Because we had current against us almost all the way, we had to stop at Calabash Creek again. It took us close to 12 hours to make 53 nm. We stopped here in the fall and there were 7 or 8 boats - just 4 this time. The boat next to us left almost immediately afterward and we were a bit worried that they felt we were too close. We didn't think so, and they didn't say anything to us as they passed, but we were still pleased to hear them say later on the radio that they moved because they were concerned about tide and depth. This is a narrow little spot to get out of the channel - essential because big boats go through early and late from Calabash - but there is certainly room enough to manage it.
As we sat with our books, we overheard what we thought would be an "impossible" conversation on the VHF. Salty Paws, down on the Georgia/Florida border was talking with Coast Guard in Beaufort, NC! They both commented on it too - that's about 300 miles. The coast guard officer said there have been very strange skips in transmission lately.
Because we needed to time our transit of Shalotte Inlet and Lockwood's Folly just right for depth, we waited till 9 am to leave. We also had to time it right for the Sunset Beach Pontoon bridge that opens on the hour (and not at all at extreme low tide) and to navigate carefully across the shoal at the opening into Calabash Creek. (Hug the ICW Red 2 - there is also a Red 2 for the Creek and the shoal stretches out past it.)
We crossed the tricky bits between mid and high tide and by staying in mid channel for Shallotte, and almost kissing the reds at Lockwood's we had at least 7 feet all the way across the inlets.
In North Carolina, there are acres and acres of land that hold back-to-back houses fronting on canals dug into the marshland. Every house had a boat or two - or three. We noticed a number of for sale signs and wondered if these were signs of harder economic times. On the other hand, the huge numbers of sport fishing boats, floating patios, speedboats and sea doos would indicate that many folks still have dollars to spend on toys and fuel.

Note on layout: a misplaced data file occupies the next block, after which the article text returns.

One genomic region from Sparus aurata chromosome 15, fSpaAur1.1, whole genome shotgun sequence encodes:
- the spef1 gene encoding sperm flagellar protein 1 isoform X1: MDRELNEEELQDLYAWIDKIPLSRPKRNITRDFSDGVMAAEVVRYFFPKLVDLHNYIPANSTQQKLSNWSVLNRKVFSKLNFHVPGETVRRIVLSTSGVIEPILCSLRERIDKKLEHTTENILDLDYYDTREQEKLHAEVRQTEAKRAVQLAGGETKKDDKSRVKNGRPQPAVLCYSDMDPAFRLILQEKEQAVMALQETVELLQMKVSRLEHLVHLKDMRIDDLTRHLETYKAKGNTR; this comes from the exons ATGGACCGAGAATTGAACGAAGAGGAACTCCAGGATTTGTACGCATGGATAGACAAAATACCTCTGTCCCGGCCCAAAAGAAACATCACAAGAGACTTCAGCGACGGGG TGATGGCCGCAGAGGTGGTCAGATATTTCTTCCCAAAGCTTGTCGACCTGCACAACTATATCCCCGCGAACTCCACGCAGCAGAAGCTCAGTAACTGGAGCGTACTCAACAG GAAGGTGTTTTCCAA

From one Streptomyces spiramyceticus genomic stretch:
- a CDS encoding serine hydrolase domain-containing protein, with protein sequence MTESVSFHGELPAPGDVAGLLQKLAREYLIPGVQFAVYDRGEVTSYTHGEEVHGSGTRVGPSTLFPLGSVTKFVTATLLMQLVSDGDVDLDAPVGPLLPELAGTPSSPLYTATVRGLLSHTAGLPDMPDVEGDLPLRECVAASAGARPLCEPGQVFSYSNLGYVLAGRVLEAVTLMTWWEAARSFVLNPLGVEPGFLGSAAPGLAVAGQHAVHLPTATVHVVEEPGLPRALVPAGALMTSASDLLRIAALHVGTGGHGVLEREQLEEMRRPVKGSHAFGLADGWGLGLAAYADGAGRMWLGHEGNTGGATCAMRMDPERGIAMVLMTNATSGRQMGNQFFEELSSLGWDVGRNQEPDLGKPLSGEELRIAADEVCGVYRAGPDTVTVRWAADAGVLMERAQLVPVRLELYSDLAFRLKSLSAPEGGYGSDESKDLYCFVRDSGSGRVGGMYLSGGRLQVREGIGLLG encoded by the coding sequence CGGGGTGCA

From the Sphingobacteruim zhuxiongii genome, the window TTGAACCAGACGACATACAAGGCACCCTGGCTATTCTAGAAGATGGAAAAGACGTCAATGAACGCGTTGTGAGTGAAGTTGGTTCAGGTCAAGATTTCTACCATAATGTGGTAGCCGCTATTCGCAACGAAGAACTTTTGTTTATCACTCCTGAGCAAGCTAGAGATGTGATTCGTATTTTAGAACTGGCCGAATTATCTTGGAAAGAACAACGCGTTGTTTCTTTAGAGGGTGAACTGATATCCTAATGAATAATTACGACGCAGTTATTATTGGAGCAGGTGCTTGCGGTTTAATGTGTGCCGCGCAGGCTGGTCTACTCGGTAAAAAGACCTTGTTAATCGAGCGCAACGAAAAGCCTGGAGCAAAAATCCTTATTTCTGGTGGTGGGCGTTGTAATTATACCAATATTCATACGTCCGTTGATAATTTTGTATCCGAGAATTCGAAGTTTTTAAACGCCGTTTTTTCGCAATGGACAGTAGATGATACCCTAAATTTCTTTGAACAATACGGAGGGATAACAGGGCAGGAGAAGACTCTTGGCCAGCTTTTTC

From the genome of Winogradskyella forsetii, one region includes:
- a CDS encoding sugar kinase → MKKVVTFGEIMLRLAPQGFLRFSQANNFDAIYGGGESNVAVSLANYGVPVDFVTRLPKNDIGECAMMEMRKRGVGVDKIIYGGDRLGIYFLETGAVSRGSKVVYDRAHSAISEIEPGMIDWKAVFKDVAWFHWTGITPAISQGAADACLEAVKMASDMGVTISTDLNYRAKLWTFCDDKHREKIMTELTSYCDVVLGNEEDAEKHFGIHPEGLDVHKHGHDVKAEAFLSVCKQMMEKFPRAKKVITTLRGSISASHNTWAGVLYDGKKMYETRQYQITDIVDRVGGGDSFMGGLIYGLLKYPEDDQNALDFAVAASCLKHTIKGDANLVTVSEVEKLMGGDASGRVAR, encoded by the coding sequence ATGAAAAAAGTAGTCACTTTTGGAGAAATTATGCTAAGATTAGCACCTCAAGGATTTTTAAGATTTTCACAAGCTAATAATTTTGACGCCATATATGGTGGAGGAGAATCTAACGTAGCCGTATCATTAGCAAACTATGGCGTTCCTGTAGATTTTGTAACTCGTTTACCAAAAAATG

We just stopped at South Harbour Village Marina for 25 US gallons of diesel ($118.35). They have wifi so I'll get this up. Once we get to Cape Fear Inlet, we're off to the ocean - arriving in Beaufort NC on Wed.
08/06/2008/1:31 pm, Georgetown SC
We had a sweltering hot and very interesting weekend in Georgetown, South Carolina.
Sue and Terry arrived late morning, and after a short visit out to Madcap, we trooped off to town. First stop was the Goat Island Grill where we all lunched on crunchy salads and swilled down glass after glass of iced tea. Next stop: the Rice Museum, part of which is housed in the former Kaminski Hardware Store. We hadn't seen it when we were here last fall and it was worth a stop. I learned that the land was all cleared and leveled in order to make it suitable for rice growing. Somehow, I had thought it was already in that state and that's why rice was selected as a crop. Not so. Cypress trees were felled, stumps removed, irrigation ditches dug, and the rice planted, tended and harvested - all by slaves. In the heyday of plantation days here, 90% of the population were slaves! One display board gave a first person description of daily life of a young slave boy - detailing all the jobs he and his family did, and, beside it, an account of the daily life of the gentleman/owner. The contrast was marked.